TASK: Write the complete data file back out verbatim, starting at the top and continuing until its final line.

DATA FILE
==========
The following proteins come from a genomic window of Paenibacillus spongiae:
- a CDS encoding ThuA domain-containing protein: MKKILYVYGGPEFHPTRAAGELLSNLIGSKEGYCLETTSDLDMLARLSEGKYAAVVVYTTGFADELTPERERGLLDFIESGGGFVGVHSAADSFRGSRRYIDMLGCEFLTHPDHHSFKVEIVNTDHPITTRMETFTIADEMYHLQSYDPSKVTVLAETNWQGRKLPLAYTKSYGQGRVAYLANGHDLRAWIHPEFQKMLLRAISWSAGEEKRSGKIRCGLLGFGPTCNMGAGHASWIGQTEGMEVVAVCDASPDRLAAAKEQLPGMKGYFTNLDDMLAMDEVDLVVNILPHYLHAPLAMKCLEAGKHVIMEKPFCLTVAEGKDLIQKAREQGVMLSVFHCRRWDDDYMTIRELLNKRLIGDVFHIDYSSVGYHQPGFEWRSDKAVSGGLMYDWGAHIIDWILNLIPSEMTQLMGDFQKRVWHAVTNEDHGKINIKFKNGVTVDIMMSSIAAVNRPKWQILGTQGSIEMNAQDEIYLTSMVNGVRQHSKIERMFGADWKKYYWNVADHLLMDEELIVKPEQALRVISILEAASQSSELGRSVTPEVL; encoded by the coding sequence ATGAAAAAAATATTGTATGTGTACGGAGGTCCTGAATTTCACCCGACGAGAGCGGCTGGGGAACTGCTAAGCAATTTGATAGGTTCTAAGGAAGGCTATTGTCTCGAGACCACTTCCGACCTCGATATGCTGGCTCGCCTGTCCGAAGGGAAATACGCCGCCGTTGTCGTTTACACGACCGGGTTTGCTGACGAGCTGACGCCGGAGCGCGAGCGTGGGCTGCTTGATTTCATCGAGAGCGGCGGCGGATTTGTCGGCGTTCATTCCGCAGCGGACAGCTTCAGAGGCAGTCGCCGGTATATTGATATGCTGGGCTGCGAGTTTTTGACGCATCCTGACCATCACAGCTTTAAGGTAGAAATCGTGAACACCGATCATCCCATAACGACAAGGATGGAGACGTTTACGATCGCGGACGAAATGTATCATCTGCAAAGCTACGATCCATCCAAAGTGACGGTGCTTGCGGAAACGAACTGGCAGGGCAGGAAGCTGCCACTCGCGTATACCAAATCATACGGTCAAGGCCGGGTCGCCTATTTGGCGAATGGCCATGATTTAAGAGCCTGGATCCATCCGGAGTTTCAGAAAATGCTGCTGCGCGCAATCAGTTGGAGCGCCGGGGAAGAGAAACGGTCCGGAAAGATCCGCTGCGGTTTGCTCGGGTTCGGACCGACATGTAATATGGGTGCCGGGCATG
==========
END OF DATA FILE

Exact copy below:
The following proteins come from a genomic window of Paenibacillus spongiae:
- a CDS encoding ThuA domain-containing protein: MKKILYVYGGPEFHPTRAAGELLSNLIGSKEGYCLETTSDLDMLARLSEGKYAAVVVYTTGFADELTPERERGLLDFIESGGGFVGVHSAADSFRGSRRYIDMLGCEFLTHPDHHSFKVEIVNTDHPITTRMETFTIADEMYHLQSYDPSKVTVLAETNWQGRKLPLAYTKSYGQGRVAYLANGHDLRAWIHPEFQKMLLRAISWSAGEEKRSGKIRCGLLGFGPTCNMGAGHASWIGQTEGMEVVAVCDASPDRLAAAKEQLPGMKGYFTNLDDMLAMDEVDLVVNILPHYLHAPLAMKCLEAGKHVIMEKPFCLTVAEGKDLIQKAREQGVMLSVFHCRRWDDDYMTIRELLNKRLIGDVFHIDYSSVGYHQPGFEWRSDKAVSGGLMYDWGAHIIDWILNLIPSEMTQLMGDFQKRVWHAVTNEDHGKINIKFKNGVTVDIMMSSIAAVNRPKWQILGTQGSIEMNAQDEIYLTSMVNGVRQHSKIERMFGADWKKYYWNVADHLLMDEELIVKPEQALRVISILEAASQSSELGRSVTPEVL; encoded by the coding sequence ATGAAAAAAATATTGTATGTGTACGGAGGTCCTGAATTTCACCCGACGAGAGCGGCTGGGGAACTGCTAAGCAATTTGATAGGTTCTAAGGAAGGCTATTGTCTCGAGACCACTTCCGACCTCGATATGCTGGCTCGCCTGTCCGAAGGGAAATACGCCGCCGTTGTCGTTTACACGACCGGGTTTGCTGACGAGCTGACGCCGGAGCGCGAGCGTGGGCTGCTTGATTTCATCGAGAGCGGCGGCGGATTTGTCGGCGTTCATTCCGCAGCGGACAGCTTCAGAGGCAGTCGCCGGTATATTGATATGCTGGGCTGCGAGTTTTTGACGCATCCTGACCATCACAGCTTTAAGGTAGAAATCGTGAACACCGATCATCCCATAACGACAAGGATGGAGACGTTTACGATCGCGGACGAAATGTATCATCTGCAAAGCTACGATCCATCCAAAGTGACGGTGCTTGCGGAAACGAACTGGCAGGGCAGGAAGCTGCCACTCGCGTATACCAAATCATACGGTCAAGGCCGGGTCGCCTATTTGGCGAATGGCCATGATTTAAGAGCCTGGATCCATCCGGAGTTTCAGAAAATGCTGCTGCGCGCAATCAGTTGGAGCGCCGGGGAAGAGAAACGGTCCGGAAAGATCCGCTGCGGTTTGCTCGGGTTCGGACCGACATGTAATATGGGTGCCGGGCATG